Buying a Service Vehicle
Downtime in the field during the heat of harvest or the middle of planting can be costly – both from the amount you may have to pay a dealer to get equipment up and running and by having equipment sit idle during prime fieldwork weather. With a dedicated service vehicle, you can fix equipment quickly at a lower cost.
“This truck was expensive,” says Roger Wacha about the service truck he bought in 2013 for his farm in Toledo, Iowa. “By having it on the farm and having the labor to fix equipment, I can save a large amount of money compared with having a dealer do repairs.”
Service vehicles, particularly trailers, can also haul large amounts of fuel to keep equipment running.
As I-80 Farms acquired larger tractors and combines, fuel tanks in pickups were no longer adequate to meet the increasing fuel needs. “When we had fuel tanks, we caught ourselves running back and forth from the field multiple times,” says Elden Van Zee, who works on the Colfax, Iowa, farm. “We realized that in order to remain efficient, we needed to have a trailer capable of hauling larger amounts of fuel.”
Service and fuel vehicles will only become more important as equipment and farms grow in size. “With the acreage some farmers manage today, they may not be close to their home base,” says Tim Worman of Iowa Mold Tooling Co., Inc. (IMT). “If you have an issue in the field, you want to fix it quickly so you can get back to work.”
Trucks vs. trailers
Deciding how you want to use a service vehicle will help you choose between a truck or a trailer as well as the necessary components.
“You need to sit down and assess what you expect the vehicle to do and how productive you expect to be,” says Worman.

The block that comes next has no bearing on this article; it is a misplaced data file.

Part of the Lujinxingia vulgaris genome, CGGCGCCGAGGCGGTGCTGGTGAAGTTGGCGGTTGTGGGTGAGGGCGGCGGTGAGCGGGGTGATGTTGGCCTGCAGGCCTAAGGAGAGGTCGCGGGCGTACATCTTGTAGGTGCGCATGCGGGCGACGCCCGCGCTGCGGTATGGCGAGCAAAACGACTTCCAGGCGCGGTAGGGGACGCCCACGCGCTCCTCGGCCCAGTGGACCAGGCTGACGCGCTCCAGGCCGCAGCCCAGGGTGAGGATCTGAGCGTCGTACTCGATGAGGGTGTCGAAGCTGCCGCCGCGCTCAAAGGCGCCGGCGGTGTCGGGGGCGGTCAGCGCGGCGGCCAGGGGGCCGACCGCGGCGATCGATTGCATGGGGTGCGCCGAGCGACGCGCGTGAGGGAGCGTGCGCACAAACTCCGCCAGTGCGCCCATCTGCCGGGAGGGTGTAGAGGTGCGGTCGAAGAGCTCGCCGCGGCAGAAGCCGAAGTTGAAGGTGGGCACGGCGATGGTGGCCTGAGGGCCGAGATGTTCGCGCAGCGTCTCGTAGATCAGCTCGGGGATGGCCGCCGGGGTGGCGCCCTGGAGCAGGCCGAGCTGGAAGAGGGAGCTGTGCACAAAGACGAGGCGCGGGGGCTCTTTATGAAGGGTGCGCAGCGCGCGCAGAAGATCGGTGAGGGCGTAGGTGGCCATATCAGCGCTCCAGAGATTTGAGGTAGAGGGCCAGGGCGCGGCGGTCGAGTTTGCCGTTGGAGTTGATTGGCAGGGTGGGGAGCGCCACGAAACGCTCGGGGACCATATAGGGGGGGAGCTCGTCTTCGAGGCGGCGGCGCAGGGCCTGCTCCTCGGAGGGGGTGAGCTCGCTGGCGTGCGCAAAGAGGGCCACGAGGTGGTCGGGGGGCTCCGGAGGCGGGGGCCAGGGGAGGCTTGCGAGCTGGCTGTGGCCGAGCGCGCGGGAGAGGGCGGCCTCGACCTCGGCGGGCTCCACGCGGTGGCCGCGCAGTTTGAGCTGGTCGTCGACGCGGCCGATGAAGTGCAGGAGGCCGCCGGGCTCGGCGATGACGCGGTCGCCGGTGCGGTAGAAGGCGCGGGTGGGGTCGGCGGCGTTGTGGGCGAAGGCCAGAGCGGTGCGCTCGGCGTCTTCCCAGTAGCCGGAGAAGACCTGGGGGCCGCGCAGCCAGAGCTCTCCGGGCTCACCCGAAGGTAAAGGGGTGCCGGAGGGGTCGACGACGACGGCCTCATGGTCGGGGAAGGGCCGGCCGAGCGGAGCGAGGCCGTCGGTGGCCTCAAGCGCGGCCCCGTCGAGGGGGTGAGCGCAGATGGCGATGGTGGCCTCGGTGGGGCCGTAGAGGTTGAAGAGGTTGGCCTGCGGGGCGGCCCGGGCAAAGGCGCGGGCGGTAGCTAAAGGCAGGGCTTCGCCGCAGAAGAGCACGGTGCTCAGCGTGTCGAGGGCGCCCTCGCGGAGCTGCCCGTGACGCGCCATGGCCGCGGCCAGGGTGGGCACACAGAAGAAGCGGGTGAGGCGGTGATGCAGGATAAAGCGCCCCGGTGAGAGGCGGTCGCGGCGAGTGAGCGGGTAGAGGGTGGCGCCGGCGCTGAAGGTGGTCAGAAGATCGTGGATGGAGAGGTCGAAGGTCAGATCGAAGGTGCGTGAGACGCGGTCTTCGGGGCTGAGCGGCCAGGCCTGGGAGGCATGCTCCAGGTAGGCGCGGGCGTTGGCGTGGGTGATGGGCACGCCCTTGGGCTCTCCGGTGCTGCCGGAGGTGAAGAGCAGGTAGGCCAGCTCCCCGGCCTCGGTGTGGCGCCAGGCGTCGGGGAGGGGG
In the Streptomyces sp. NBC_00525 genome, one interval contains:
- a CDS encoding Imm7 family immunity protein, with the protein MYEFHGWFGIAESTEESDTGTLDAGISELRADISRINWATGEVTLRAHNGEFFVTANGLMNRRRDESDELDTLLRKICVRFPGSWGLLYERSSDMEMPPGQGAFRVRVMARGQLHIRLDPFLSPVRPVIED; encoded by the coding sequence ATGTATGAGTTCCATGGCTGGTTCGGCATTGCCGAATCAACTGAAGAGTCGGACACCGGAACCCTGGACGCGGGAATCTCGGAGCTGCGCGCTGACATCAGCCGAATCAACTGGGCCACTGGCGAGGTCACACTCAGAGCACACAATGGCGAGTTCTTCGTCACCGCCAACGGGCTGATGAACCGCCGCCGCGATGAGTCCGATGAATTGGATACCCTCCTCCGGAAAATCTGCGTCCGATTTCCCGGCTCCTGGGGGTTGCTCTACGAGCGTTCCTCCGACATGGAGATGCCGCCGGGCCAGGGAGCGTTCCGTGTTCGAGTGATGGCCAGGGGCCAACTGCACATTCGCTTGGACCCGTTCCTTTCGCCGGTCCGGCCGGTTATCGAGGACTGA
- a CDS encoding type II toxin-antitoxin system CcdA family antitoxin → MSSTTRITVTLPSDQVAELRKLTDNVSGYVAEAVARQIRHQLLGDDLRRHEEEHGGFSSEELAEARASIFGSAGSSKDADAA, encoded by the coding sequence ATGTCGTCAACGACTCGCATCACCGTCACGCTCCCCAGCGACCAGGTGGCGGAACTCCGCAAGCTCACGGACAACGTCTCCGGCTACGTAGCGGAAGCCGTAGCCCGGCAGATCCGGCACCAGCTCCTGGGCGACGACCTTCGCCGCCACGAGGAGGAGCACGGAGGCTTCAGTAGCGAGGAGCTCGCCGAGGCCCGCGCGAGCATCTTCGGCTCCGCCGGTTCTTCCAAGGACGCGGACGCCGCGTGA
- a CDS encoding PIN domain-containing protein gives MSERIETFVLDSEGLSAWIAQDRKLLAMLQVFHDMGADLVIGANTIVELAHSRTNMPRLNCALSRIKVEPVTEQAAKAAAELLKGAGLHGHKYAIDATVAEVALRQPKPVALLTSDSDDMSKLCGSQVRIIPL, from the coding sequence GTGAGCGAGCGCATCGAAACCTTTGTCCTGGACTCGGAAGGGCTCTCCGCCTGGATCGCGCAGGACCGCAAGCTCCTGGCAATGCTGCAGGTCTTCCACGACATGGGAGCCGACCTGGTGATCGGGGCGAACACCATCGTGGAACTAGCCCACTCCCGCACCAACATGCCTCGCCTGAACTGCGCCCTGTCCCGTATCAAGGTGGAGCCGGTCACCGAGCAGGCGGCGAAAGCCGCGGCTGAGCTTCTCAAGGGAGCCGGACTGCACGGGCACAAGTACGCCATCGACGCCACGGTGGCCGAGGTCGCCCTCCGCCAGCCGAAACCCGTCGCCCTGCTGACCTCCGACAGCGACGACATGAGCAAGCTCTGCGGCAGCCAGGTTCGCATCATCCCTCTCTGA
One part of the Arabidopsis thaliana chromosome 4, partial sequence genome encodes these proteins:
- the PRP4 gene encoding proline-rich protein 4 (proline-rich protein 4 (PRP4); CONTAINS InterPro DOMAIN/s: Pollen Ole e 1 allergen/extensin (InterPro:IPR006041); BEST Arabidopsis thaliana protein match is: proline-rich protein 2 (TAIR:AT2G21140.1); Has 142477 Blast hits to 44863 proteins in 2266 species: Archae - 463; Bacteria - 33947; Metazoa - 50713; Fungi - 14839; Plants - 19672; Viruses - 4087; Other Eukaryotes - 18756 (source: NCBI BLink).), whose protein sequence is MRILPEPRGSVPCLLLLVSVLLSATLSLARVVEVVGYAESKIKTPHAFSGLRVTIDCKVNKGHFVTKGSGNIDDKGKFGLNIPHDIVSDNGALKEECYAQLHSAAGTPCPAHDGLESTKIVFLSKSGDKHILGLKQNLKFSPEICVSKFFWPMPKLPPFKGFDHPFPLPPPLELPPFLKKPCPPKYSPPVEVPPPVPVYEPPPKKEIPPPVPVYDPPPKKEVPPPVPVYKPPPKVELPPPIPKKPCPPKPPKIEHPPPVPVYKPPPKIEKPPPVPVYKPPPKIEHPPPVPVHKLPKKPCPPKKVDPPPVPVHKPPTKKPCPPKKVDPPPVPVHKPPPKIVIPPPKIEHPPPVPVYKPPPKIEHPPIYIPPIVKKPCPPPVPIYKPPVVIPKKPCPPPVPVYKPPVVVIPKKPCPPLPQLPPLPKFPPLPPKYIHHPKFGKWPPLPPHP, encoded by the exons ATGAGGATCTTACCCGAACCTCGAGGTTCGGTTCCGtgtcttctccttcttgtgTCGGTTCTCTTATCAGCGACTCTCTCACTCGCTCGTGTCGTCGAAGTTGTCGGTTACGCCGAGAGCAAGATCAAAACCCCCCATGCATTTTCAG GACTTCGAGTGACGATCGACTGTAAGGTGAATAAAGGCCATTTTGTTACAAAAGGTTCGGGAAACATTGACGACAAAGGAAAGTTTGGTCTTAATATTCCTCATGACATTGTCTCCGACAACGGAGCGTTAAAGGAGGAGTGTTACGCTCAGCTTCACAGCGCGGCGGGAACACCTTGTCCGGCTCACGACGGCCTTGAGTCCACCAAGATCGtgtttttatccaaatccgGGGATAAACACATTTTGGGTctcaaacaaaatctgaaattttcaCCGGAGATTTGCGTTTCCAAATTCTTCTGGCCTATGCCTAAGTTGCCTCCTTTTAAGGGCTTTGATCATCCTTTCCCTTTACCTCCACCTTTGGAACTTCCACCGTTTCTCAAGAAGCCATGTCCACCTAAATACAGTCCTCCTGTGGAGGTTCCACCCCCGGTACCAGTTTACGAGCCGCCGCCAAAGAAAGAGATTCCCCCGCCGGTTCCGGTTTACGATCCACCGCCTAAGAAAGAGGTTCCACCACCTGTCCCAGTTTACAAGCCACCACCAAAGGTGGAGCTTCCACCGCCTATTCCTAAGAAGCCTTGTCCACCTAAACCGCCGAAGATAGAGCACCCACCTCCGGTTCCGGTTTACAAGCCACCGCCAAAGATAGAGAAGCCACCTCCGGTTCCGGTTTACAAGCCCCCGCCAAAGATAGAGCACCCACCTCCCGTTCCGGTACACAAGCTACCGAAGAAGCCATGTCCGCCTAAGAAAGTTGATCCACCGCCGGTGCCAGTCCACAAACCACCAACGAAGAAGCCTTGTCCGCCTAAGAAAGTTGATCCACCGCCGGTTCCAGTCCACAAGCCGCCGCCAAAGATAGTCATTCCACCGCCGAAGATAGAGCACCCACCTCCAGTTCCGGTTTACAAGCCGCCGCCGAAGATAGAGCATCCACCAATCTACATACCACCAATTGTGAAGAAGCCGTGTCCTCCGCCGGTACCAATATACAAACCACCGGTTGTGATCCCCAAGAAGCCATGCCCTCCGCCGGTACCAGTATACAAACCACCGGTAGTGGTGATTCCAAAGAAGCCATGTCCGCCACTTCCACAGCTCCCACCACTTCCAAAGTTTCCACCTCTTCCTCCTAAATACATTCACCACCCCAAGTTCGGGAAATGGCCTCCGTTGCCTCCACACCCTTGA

Trailers have the capacity to hold more fuel, while trucks provide other options, like a crane. With a trailer, you have to hook it up and haul it back and forth to the field, but you also have the option to leave it in the field if you have to pick up parts.
“A lot of trailers go into an application where they complement a service truck,” explains Luke Van Wyk of Thunder Creek Equipment. “If you have a truck with tools, a welder, and parts, you will most likely take a basic trailer for fuel storage. If you don’t have a service truck, then our trailers provide a great option that can be hooked up behind a regular pickup to bring fuel, diesel exhaust fluid (DEF), tools, a welder, oil, and other items to the field.”
The first thing you’ll need to decide when selecting a trailer is how much fuel you will need.
“Harvest is when you use the most fuel,” explains Van Wyk. “If you have two combines, two grain carts, and a tillage tractor, you’ll go through 600 to 800 gallons of fuel per day. Most likely you’ll want a trailer that can haul 990 gallons. If you have one combine, a grain cart, and you aren’t doing much tillage, you would be better served with a trailer that holds 500 or 750 gallons.”
If you’d like the capabilities of a crane, that’s when you need a service truck, because it provides stability and safety, says Worman. Crane sizes for agricultural applications will typically vary between 3,200 pounds and 7,500 pounds, depending on what you would like to lift.
A crane is an expensive investment, so make sure you’ll use it enough to get your money’s worth. “If the crane is only going to be used once every six months, you may want to rethink it,” says Worman. “If you believe you will use it a lot within a season, it might make sense to go with one.”
Then, you’ll need to decide between an electric- or hydraulic-driven system.